Air Force needs more efficiency from ‘raindrop’ software factories: former DoD cyber official

Capt. Sarah Miller and Tech. Sgt. Carol Brewster, 834th Cyber ​​Operations Squadron, discusses options for responding to a staged cyber attack while filming a scene for an Air Force Reserve Command video mission at Joint Base San Antonio-Lackland, Texas, June 1, 2019. (U.S. Air Force Photo Major Christopher Vasquez)

WASHINGTON: The Air Force needs a strategy to get more out of its investments in various “raindrop” software factories, according to a former Pentagon official who said he also fears the service isn’t growing enough talent in those initiatives.

Ed Wilson, the former deputy chief cyber adviser to the secretary of defense, said that while he is a “big fan” of “software factories for DevSecOps,” and seeing their continued growth, he questioned how the service could “get a little more efficiency sometimes.” DevSecOps refers to an approach that combines software engineering, cybersecurity, and software operations.

“I’m not … for more bureaucracy, but we have raindrops from software factories,” Wilson said at the America’s Future Space Innovation Summit on Tuesday. “Not all are created equal. There are more success stories than others.”

He added that he “is afraid that we do not have enough talent to succeed in these conditions. And so I think we need to focus on that talent pool for DevSecOps.”

The Air Force has a number of software factories tasked with developing and delivering new software distributed across the country, including Space Innovation Centers and platformONE, the Defense Department’s DevSecOps environment. In total, there are 29 software factories in the army today.

Wilson’s comments appear to echo some of the issues that were addressed in a Pentagon-wide software modernization strategy released on February 2. This strategy involved engaging all 29 plants and creating an enterprise-level “ecosystem” to more quickly acquire and deliver software at speed.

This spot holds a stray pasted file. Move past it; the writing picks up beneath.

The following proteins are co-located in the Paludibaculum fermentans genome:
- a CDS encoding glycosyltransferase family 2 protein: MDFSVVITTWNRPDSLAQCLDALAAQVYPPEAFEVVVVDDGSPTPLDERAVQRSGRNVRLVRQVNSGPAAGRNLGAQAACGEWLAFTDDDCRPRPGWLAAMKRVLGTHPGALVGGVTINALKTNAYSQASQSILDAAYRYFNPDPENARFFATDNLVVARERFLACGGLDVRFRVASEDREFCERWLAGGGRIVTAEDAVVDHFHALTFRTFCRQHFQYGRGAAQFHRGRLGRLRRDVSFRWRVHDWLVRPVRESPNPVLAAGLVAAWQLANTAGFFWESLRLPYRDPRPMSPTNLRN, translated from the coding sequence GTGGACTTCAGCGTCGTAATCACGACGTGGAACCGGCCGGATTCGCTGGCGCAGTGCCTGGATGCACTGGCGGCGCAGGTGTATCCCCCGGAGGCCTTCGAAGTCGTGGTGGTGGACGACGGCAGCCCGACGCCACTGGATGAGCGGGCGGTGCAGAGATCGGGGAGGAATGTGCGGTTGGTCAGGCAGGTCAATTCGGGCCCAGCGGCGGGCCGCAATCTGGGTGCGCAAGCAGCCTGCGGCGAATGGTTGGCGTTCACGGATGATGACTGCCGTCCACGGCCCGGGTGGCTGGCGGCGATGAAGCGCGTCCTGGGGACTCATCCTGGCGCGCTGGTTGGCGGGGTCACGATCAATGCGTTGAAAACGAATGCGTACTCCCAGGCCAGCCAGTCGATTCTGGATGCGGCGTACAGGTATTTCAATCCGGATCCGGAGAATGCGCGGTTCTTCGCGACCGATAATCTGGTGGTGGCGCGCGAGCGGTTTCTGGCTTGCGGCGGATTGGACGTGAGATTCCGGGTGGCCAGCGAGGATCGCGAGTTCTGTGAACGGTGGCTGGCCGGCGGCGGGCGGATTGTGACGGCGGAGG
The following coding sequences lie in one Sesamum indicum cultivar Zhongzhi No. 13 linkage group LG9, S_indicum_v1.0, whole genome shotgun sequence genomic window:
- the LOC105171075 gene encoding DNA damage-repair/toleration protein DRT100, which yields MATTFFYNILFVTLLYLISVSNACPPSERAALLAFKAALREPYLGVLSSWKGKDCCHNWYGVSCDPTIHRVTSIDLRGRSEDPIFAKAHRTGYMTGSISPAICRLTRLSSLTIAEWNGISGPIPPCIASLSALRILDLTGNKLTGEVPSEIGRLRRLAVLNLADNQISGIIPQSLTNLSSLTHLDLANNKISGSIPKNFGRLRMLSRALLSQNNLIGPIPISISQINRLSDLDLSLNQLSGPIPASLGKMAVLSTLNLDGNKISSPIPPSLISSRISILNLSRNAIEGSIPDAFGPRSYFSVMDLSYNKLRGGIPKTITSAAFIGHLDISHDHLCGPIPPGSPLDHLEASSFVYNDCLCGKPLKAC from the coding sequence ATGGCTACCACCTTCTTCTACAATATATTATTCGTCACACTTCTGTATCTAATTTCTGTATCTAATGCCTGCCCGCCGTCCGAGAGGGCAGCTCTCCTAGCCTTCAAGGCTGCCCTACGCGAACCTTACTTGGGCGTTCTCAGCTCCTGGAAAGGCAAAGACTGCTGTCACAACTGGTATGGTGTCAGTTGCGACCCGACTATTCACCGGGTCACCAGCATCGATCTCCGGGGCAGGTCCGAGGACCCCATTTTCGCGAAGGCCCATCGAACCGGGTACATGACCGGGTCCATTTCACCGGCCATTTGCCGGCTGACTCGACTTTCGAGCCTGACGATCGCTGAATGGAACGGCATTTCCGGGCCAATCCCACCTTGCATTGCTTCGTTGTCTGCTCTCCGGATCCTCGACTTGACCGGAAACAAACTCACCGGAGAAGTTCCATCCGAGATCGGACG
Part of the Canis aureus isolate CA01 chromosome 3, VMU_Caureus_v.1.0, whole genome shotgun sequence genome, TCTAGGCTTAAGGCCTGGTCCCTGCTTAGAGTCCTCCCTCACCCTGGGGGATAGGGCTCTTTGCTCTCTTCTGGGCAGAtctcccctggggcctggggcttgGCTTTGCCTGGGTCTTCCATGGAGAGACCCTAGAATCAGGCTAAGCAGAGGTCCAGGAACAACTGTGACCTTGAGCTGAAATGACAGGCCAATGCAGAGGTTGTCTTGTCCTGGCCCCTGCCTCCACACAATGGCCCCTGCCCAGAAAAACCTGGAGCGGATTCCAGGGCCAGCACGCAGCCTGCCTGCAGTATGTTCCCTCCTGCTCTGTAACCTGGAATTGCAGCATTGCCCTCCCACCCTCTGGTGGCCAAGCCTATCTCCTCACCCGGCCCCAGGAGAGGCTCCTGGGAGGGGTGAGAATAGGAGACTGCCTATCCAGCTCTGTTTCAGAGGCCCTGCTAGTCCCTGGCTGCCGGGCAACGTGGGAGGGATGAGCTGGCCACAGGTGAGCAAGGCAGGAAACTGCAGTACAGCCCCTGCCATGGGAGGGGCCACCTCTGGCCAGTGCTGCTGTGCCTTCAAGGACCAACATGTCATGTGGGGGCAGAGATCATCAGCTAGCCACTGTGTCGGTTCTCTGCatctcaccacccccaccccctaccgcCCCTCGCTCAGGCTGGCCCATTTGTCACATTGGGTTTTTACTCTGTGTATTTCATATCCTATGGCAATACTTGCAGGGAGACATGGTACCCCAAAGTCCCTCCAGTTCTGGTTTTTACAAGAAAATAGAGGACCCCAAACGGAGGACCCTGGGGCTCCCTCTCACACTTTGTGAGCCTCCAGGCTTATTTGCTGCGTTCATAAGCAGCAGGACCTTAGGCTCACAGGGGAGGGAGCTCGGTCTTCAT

RELATED: Pentagon wants to turn its 29 software factories into one “ecosystem”

The goal of the modernization strategy is to create a centralized software hub that will help streamline checkpoints for end-to-end software delivery and accelerate innovation in the hands of Soldiers. He also warned that the Defense Department’s current processes governing how the department procures, implements and operates across missions cannot keep up with the changing pace of technology development.

On Wilson’s comment about the lack of talent development, the main focus of the strategy involves “expanding technical competencies” or improving the workforce.

According to the strategy, the Department of Defense wants to create “a standard and dynamic basic training inventory and complement that training with investments in interservice programs, in-service training programs and rotational opportunities.”

Jason Weiss, the Defense Department’s chief software officer, told reporters in February that the Pentagon also created a task force under the Software Modernization Steering Group to recommend best practices and policy changes for the plants.

“We’re seeing a lot of lessons learned start to flow to the top, and a lot of collaboration is happening through things like our DevSecOps community of practice,” Weiss said. “So it’s a living and breathing ecosystem. And we will be looking at and listening to these software factories to determine what policy changes to prioritize and when to influence them.” Air Force needs more efficiency from ‘raindrop’ software factories: former DoD cyber official

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